Four Steps to Ensuring Data Protection in the Hybrid Cloud
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Data protection is one of the biggest concerns for IT and business leaders in moving to a hybrid cloud model. In a hybrid cloud, information is typically under control of the enterprise and a public cloud supplier at various points in its lifecycle. That means the business must put in the proper protections and backup for data when it is in motion, in process and at rest. It must also ensure that public cloud suppliers have the proper protections in place as well.
Organizations are more inclined than ever to use hybrid cloud models. According to Gartner, 50% of large enterprises will be using hybrid clouds by the end of 2017.1 Among the more popular use cases for hybrid cloud are Web and e-commerce applications that require elastic scalability; backup, archiving and disaster recovery platforms; batch processing; and test and development.
Security and data protection, however, remain a big issue. According to the 2013 Future of Cloud Computing Survey, security is viewed as the number one inhibitor to cloud deployments, cited by 46% of respondents.2 In the InformationWeek 2013 State of Cloud Computing Survey, more than 50% of respondents cited security as the top cloud risk.3
IT leaders can’t afford to ignore the benefits of the hybrid cloud, and they can’t fail to address the security challenges of hybrid cloud deployments. What to do? Here are four important ways in which IT can mitigate data protection concerns in the hybrid cloud:
- Ask the right questions of your public cloud providers. Choosing the right public cloud provider is essential. You must ask them specifically what data protection features they deploy, as well as how they handle replication, backup and disaster recovery. Technologies that can help increase security include private virtual LANs that isolate virtual machines and separate network and server administrative duties. Also, don’t be hesitant to ask about the technology they use in their data centers and ask them to provide you copies of their security policies. If their policies and protections are less stringent than your own, you may have a problem.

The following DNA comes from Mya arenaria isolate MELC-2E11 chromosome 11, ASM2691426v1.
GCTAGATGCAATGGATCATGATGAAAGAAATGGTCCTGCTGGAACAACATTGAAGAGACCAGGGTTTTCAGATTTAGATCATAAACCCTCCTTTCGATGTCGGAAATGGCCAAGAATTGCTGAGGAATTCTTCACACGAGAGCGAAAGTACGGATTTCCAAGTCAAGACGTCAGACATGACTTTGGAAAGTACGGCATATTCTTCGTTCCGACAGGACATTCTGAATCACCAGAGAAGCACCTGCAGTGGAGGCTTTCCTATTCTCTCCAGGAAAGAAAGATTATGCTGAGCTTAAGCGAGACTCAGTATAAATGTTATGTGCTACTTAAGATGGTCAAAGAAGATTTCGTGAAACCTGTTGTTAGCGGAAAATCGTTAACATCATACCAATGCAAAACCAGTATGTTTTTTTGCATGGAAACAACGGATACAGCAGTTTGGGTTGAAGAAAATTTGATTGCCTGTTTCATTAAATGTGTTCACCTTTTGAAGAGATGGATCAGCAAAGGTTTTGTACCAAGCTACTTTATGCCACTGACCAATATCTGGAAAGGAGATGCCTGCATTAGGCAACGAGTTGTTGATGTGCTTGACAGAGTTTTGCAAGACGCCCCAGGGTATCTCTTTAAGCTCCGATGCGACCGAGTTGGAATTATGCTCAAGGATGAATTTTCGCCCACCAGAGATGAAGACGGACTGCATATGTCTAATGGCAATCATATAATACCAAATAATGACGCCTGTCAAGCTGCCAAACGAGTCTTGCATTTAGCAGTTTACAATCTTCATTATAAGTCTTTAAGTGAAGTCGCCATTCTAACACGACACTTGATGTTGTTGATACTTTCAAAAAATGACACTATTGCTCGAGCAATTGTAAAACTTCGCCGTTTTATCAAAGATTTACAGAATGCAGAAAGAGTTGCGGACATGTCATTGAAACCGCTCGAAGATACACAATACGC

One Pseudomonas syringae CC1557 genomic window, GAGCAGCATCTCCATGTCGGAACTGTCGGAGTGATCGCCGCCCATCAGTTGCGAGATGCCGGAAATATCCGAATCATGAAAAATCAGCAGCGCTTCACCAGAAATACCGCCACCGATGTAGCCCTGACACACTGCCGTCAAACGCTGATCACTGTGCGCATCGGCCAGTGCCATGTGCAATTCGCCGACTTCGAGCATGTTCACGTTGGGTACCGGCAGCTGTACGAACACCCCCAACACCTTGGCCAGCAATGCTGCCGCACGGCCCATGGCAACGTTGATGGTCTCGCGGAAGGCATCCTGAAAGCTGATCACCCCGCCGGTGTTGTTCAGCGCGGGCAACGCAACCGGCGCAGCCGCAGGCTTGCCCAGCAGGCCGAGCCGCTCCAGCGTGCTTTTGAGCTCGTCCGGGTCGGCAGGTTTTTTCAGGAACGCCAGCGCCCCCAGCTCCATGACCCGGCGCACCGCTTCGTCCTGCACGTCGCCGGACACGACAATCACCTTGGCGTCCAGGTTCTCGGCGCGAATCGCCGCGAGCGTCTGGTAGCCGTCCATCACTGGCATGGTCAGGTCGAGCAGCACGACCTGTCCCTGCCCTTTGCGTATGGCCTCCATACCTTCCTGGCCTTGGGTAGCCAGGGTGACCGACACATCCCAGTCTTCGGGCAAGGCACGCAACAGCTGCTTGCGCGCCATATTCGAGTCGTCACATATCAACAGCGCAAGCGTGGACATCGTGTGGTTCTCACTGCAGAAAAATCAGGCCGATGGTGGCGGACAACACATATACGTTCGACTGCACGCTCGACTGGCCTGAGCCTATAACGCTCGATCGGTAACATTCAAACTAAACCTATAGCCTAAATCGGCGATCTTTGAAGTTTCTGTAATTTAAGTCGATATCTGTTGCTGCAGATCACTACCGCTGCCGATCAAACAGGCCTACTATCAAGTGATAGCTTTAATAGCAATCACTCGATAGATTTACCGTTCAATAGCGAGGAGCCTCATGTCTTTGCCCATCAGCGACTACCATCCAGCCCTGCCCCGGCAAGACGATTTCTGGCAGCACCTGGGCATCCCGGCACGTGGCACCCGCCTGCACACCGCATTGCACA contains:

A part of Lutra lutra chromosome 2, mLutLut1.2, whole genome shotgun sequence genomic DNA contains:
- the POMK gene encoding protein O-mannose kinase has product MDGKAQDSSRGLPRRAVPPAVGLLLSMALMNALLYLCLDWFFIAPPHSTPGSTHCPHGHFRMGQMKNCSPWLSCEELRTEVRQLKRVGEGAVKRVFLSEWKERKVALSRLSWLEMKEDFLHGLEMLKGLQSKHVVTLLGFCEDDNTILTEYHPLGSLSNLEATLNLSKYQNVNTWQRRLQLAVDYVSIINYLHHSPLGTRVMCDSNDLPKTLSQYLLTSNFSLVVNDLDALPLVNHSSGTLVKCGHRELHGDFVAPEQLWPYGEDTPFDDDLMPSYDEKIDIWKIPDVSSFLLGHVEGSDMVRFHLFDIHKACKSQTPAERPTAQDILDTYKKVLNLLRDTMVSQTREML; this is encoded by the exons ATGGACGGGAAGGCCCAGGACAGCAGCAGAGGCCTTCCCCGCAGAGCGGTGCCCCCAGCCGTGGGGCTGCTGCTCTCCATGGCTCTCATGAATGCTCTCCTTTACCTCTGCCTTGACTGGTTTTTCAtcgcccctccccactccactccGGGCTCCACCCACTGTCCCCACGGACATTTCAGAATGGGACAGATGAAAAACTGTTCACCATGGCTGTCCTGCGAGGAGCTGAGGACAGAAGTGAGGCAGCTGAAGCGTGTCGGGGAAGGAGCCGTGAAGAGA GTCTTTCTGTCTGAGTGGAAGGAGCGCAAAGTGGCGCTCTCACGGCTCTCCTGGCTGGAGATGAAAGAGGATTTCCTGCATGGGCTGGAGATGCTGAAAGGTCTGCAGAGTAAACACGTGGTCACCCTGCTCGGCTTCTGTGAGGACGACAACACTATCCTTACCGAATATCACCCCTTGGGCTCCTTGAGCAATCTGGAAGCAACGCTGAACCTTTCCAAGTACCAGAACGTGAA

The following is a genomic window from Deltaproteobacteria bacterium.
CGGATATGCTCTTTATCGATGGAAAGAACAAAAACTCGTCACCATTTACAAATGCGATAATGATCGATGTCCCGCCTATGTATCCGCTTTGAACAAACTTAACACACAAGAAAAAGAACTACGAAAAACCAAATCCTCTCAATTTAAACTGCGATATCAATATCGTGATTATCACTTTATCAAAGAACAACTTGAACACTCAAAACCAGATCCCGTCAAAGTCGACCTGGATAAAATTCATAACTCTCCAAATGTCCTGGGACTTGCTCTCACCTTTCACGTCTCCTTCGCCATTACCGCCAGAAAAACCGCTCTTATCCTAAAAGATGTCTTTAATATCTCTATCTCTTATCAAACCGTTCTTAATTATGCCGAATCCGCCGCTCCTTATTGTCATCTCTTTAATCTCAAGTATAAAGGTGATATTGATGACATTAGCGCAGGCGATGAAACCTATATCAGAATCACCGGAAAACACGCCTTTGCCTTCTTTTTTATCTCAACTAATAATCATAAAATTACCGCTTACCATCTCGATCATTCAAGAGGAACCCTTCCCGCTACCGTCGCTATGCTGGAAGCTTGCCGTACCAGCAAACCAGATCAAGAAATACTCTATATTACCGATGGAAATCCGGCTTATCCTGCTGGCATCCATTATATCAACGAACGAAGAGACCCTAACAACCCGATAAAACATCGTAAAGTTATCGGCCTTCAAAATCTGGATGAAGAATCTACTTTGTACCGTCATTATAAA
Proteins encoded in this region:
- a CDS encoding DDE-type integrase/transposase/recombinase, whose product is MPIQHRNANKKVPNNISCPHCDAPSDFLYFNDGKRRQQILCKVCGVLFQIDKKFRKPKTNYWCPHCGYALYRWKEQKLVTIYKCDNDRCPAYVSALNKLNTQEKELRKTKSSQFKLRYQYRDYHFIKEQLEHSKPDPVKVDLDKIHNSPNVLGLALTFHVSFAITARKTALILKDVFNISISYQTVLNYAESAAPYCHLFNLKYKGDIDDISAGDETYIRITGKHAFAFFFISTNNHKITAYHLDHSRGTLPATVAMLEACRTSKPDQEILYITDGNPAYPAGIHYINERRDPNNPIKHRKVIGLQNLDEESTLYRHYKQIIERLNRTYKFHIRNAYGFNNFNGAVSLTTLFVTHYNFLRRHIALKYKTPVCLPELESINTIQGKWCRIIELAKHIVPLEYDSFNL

- Understand where you are vulnerable and deploy solutions that address concerns, particularly in protecting data as it travels between cloud environments. Certain products can offer security protection as data moves between your enterprise and the public cloud. One example is Intel Expressway Tokenization Broker, which offers an in-line proxy solution that can be deployed at the edge of the enterprise and the public cloud provider. It protects the traffic and data going into, out of or flowing in between Platform as a Service application programming interfaces (APIs) and providers. The gateway applies format-preserving encryption, tokenization or message-level security to API and Web services messages that are flowing through enterprise systems to cloud provider environments.
- Centralize governance and control of cloud deployments within the IT organization. This will allow IT to control security policies, ensure compliance and put in the proper technologies and procedures for backup, archiving and recovery. The last thing you need is for a line-of-business manager to put the organization at risk by not doing the proper homework or not putting in the proper procedures in selecting a public cloud partner. IT should ensure that security features and compliance policies are managed consistently across the entire cloud environment -- public and private.
- Use solutions optimized for data protection. For example, Intel architecture can help provide secure virtualization capabilities through hardware-assisted security, such as that provided by Intel Trusted Execution Technology and Intel Advanced Encryption Standard New Instructions (Intel AES-NI). Intel AES-NI provides performance benefits that make encryption far more efficient for data transport and storage workloads, which is important in hybrid cloud environments. In addition, make sure that the servers and devices being used in the hybrid cloud incorporate the latest built-in security protections, particularly Intel Trusted Execution Technology.
Here are sources for more information on data protection for your hybrid cloud deployment:
1 "Gartner Says Nearly Half of Large Enterprises Will Have Hybrid Cloud Deployments By the End of 2017," Gartner Inc., October 1, 2013
2 "Future of Cloud Computing Survey Reveals Business Driving Cloud Adoption in Everything as a Service Era; IT Investing Heavily to Catch up and Support Consumers Graduating from BYOD to BYOC," North Bridge, 2013
3 "Research: 2013 State of Cloud Computing," InformationWeek, April 29, 2013
© 2014 Intel Inc.